Rishi Sunak and the Goblet of Fire

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Rishi Sunak and the Goblet of Fire

Mr Sunak presides over an economy in radical transition and subject to extreme turbulence. His achievement on Wednesday was to persuade his sympathisers that post-Brexit Britain has a bright future – if only we hold fast, writes Victor Hill.

The Chancellor rises…

When Mr Sunak rose to the despatch box in the House of Commons at just after half past twelve on Wednesday 27 October, much that he was about to present had already been pre-figured in the previous Sunday’s newspapers.

A series of presumably calculated leaks attracted the ire of the Speaker of the House, Sir Lindsay Hoyle on Tuesday; and just before he stood up, Mr Sunak was given a proper dressing down by the Deputy Speaker, Dame Eleanor Laing, for preempting Parliament. Mr Sunak subsequently began his deliberations with a humble apology.

In fact, the headline proposals of a spring budget/autumn spending review (increasingly they are the same thing since both contain taxation and spending initiatives) are usually less important than the body of numbers tallied in the attendant documents, which attest to the fitness or otherwise of the national economy. The substantive message of these, released when the Chancellor sat down, was that the UK economy was in a sounder condition than anyone might have hoped six months ago.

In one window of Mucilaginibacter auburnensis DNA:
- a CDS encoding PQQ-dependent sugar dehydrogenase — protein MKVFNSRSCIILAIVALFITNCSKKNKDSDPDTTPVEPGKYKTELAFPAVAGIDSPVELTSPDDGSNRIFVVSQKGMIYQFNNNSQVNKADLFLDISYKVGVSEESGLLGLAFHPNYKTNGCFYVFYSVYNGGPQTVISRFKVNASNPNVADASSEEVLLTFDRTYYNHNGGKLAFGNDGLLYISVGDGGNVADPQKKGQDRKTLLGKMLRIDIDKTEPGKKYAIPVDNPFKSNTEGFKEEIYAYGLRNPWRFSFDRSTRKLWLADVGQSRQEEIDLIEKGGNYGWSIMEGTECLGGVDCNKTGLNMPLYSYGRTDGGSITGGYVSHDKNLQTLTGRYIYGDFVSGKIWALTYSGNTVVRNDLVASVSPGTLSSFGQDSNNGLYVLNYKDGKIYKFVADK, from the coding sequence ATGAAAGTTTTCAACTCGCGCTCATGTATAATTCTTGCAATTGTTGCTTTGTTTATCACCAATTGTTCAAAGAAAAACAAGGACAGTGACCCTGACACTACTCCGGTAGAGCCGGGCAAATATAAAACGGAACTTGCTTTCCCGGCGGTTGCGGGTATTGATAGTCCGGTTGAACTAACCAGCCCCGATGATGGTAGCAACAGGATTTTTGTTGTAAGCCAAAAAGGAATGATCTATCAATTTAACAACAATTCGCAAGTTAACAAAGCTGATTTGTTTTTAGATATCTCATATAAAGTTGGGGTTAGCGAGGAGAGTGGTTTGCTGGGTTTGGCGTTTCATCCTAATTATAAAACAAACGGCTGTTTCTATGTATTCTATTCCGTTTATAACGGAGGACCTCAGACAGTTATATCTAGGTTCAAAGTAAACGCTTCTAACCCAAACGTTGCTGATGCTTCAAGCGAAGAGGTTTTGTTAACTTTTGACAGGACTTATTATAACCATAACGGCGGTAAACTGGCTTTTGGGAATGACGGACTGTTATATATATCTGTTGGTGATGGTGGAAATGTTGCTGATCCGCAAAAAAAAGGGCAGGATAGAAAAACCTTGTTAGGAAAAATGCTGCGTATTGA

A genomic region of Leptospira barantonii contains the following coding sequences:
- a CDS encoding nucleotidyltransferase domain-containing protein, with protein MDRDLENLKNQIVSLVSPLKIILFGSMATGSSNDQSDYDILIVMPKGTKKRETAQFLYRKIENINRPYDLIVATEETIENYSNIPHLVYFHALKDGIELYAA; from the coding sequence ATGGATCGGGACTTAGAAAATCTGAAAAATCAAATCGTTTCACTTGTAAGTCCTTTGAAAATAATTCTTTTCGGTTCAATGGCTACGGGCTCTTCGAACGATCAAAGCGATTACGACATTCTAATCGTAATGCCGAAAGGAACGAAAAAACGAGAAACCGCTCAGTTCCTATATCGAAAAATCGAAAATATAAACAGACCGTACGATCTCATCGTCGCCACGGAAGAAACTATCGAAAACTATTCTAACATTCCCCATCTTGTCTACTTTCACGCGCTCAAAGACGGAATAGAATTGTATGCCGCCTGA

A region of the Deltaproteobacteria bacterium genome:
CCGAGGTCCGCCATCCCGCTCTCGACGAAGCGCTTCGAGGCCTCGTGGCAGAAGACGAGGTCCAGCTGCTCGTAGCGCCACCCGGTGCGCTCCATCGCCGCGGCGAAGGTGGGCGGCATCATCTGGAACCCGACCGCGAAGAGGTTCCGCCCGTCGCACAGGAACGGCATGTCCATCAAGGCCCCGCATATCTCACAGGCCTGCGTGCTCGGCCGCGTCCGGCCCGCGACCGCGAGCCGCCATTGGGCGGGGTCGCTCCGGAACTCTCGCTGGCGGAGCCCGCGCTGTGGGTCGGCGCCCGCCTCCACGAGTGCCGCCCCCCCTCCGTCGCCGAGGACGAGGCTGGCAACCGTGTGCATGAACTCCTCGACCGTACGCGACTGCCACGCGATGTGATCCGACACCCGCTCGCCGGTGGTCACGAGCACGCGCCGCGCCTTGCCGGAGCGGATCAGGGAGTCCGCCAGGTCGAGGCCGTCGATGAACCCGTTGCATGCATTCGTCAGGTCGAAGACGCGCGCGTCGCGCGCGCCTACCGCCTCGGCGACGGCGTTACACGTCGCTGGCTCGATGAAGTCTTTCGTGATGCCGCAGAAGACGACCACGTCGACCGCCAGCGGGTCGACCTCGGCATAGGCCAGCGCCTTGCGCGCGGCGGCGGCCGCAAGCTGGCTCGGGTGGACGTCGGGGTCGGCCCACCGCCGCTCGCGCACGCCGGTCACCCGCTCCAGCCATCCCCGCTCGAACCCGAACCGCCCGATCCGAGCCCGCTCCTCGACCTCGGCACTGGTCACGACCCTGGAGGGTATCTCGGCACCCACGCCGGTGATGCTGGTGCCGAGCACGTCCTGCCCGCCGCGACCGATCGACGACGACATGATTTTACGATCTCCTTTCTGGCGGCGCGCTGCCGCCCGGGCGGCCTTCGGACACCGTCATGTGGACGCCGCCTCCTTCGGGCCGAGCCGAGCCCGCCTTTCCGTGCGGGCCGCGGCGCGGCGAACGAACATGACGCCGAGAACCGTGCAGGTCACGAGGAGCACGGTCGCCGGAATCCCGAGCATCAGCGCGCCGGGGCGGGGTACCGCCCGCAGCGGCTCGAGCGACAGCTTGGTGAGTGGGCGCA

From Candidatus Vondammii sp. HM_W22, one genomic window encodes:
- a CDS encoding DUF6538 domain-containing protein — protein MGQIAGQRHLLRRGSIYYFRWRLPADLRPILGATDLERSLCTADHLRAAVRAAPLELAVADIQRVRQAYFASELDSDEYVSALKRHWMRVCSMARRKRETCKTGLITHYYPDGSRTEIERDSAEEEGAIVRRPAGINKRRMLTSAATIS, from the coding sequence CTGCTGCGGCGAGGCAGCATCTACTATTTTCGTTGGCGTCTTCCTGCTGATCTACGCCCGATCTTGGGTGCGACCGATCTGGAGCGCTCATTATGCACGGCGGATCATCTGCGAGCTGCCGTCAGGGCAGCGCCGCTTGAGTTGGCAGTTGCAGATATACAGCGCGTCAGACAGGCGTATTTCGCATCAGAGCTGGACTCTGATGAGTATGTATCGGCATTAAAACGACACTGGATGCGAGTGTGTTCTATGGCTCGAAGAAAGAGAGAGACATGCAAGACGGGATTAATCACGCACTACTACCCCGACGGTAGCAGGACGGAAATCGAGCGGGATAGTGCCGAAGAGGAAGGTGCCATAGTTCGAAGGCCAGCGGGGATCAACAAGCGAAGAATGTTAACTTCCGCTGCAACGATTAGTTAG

No amount of pre-leaked policies can typify the underlying message which emanates from a chancellor’s performance on the floor of the House. Mr Sunak’s delivery was energetic, precise, confident and optimistic. “Aspirational” is a word much used about his tone. A bantamweight boxer, he lands a very strong punch; or, if you prefer, like a judo black belt, he uses the weight of his opponents against them. Of course, his Budget was political: all Budgets are.

It is remarkable that Mr Sunak has only been Chancellor since February last year, having been appointed just before the pandemic struck. One thinks of him as having been around much longer. It is still too early to categorise what type of chancellor he is – a fixer who toils to keep the rickety show on the road (Denis Healey); an architect who aims to change the shape of the British economy for good (Nigel Lawson); or a ruthless political strategist who aims to drive government policy from the Treasury (Gordon Brown). For now, he is still a youngish man who has weathered a terrifying economic storm, and who seems to be only just hitting his stride.

Substantive measures